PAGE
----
Neude on Ice

Indoor Ice Skating
It seems like Neude (one of the central squares in town, in front of what used to be the post office) is never empty for long. The latest installation is a long building taking up most of the square. Inside? An ice rink! From now through 8 January, you can go skating every day, from 10 a.m. until 10 p.m.

We stopped by Neude yesterday on our way to the kerstmarkt on Twijnstraat and couldn’t resist going in to see what was on offer. Along with the actual ice rink, there’s a very nice looking cafΓ© serving sandwiches and a few warm food items, as well as a variety of drinks. I was surprised at just how nice it is inside, especially for a temporary structure. I guess this is the winter version of the beach-side restaurants that pop up for the season.

It’s pretty reasonably priced, as well, with skate hire costing €5 and unlimited skating time costing €5. It almost makes me want to go ice skating, despite the fact that I think I’ve only been twice before and that was more than 20 years ago. As with roller skating, I tend to cling to the wall with a death grip for the first hour or so. Still, it always looks like so much fun.

If you do go, I think you’re supposed to have gloves. Also, Norwegians are not allowed. No, really! I checked the rules and it says Noren are not allowed, and that translated to Norwegians! I’m not sure why there’s such specific national xenophobia; maybe they just don’t want to be shown up by their Nordic cousins to the north. Or maybe Noren are a type of those long-blade speed skates, and actual Norwegians are allowed in. πŸ˜‰ I suspect this to be the case, since the Dutch are no slouch when it comes to speed skating, having won numerous medals.

So, if you’re in Utrecht and want to get in a bit of ice skating while we wait for the lakes and canals to freeze over — perhaps this year will see the Elfstedentocht? — head to Neude and try to keep your bum dry!

16 thoughts on “Neude on Ice

  1. That sounds like a lot of fun! I try every year to gather enough courage to give ice skating a try, but I guess I’m already too old (and let’s face it, my bones already too brittle) for that… So I might just go to look.
    I didn’t know there was a kind of skates known as Noren … Glad to know they’re not encouraging neither xenophobia at the Neude πŸ˜‰

    • It really does look like it would be fun just to go watch and have a nice warm Chocomel (or gluhwein or Irish coffee). Maybe with enough of the latter, it will be easier to get the courage to try! Hmmm. I think there’s a name for that … πŸ˜‰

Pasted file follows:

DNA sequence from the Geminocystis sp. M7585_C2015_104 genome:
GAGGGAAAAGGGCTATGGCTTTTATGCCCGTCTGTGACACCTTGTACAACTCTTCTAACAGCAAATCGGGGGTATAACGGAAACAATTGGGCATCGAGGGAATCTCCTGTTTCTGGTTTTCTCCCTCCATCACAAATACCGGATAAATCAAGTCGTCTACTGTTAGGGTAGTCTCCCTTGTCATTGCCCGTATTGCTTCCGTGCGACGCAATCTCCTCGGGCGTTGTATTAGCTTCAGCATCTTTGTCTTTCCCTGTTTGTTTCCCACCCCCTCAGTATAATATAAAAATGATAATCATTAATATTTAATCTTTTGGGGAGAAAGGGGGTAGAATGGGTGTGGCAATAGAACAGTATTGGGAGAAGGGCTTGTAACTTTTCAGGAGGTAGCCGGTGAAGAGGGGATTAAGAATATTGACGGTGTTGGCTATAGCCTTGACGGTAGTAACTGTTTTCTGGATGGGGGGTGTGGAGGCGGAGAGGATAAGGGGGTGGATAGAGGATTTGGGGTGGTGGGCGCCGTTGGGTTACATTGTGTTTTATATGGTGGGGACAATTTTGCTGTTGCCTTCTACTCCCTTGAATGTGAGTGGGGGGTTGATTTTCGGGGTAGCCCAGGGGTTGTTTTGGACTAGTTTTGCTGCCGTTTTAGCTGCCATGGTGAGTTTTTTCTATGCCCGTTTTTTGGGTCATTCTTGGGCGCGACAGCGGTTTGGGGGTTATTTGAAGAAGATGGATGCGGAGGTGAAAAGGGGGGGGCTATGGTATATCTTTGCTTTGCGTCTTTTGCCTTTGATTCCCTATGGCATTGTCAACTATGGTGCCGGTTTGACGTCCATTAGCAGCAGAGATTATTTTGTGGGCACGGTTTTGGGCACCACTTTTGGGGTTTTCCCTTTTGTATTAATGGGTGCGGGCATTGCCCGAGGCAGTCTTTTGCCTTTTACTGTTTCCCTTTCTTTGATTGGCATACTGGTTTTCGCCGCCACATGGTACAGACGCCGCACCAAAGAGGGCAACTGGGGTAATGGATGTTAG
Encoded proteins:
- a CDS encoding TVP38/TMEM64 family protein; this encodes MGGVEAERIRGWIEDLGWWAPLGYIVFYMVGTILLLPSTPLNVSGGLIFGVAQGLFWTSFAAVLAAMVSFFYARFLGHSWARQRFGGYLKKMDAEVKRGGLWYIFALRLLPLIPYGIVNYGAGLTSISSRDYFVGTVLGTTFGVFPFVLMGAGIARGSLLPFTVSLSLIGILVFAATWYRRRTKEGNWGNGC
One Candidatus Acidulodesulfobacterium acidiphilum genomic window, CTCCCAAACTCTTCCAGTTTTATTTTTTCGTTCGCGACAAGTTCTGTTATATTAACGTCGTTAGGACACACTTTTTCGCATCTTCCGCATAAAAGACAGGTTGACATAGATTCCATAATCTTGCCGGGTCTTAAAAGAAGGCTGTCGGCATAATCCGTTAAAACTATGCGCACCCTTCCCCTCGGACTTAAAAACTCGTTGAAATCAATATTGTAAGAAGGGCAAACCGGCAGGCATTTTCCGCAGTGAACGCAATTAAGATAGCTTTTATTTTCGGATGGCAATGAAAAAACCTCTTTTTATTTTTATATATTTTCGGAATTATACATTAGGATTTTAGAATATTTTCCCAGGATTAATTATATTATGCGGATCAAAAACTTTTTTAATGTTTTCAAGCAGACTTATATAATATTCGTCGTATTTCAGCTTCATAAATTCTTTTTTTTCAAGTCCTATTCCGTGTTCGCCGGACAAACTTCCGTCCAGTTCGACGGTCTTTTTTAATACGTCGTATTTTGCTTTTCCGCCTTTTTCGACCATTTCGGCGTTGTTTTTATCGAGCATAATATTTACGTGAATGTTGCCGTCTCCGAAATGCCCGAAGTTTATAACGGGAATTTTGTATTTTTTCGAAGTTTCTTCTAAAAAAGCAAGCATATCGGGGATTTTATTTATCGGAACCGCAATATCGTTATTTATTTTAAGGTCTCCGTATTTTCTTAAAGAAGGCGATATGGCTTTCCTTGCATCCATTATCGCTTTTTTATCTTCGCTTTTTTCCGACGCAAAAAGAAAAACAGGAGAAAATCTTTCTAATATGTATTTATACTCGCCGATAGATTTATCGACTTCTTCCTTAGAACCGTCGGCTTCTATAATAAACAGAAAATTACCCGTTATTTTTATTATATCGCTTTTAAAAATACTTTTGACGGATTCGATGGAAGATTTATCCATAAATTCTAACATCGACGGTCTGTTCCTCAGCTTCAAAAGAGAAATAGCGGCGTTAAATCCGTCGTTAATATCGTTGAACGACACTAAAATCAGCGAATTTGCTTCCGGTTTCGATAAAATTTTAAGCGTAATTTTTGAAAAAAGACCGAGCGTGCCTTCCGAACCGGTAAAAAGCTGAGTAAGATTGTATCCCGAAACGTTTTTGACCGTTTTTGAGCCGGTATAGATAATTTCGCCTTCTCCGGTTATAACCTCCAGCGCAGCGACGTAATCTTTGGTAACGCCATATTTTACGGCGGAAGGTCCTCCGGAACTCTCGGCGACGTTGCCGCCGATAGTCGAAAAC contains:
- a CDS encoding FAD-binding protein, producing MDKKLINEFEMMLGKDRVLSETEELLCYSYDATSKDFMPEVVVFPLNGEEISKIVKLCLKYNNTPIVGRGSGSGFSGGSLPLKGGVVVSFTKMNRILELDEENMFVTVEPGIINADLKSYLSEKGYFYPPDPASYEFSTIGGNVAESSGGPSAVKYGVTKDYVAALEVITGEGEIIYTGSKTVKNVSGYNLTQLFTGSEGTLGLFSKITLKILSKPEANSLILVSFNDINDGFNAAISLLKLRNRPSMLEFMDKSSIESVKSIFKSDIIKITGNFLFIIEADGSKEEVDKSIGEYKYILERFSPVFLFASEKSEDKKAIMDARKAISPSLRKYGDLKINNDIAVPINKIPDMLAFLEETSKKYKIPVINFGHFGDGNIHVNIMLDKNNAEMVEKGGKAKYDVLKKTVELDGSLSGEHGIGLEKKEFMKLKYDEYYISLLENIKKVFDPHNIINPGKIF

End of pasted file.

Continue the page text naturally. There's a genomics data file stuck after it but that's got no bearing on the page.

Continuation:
2. I happened to walk past that yesterday when I was in Utrecht. It looked very nice, like a step-up from the temporary rinks built in the squares in Amsterdam. I think you’re right about the “Noren” though, we noticed everybody was wearing ice-hockey skates. A few weeks ago, we went to an outdoor rink/track in Amsterdam, and we were the only ones NOT wearing the speed-skates.

    • I noticed that the orange (of course) skates for rent were more ice hockey style, in terms of the big heavy boots. The rink is still relatively small, so besides not being built for speed skating, I think it’s probably a bit too short to build up any real speed!

  3. Yes, “noren” are those long distance speedy kind of skates with the longer blades, not the actual inhabitants of Norway πŸ™‚

  4. I would love to go and see if I can still skate, I used to be in a figureskating club for a while as a girl, though not long enough to learn any of the cool tricks. I can’t skate in hockey-type skates though, did they also have the white laced up boot type skates? (kunstschaatsen, as in “figure-skating skates”)

    • Sorry for the late reply! I didn’t see the lighter-weight boots, only the big heavy orange ones, unfortunately. There’s going to be another skating setup at the Spoorwegmuseum next week. Maybe they’ll have better skates!

  5. Hahaha I loved the thing about the Noren. They are indeed the speed skating skates… But I love the way you used the literal translation there… Put a smile on my face

    • I’m glad you enjoyed it! It made me laugh when I first translated it. Quite a surprise! πŸ™‚ It’s funny how things can take on new meaning when you have to choose a translation.

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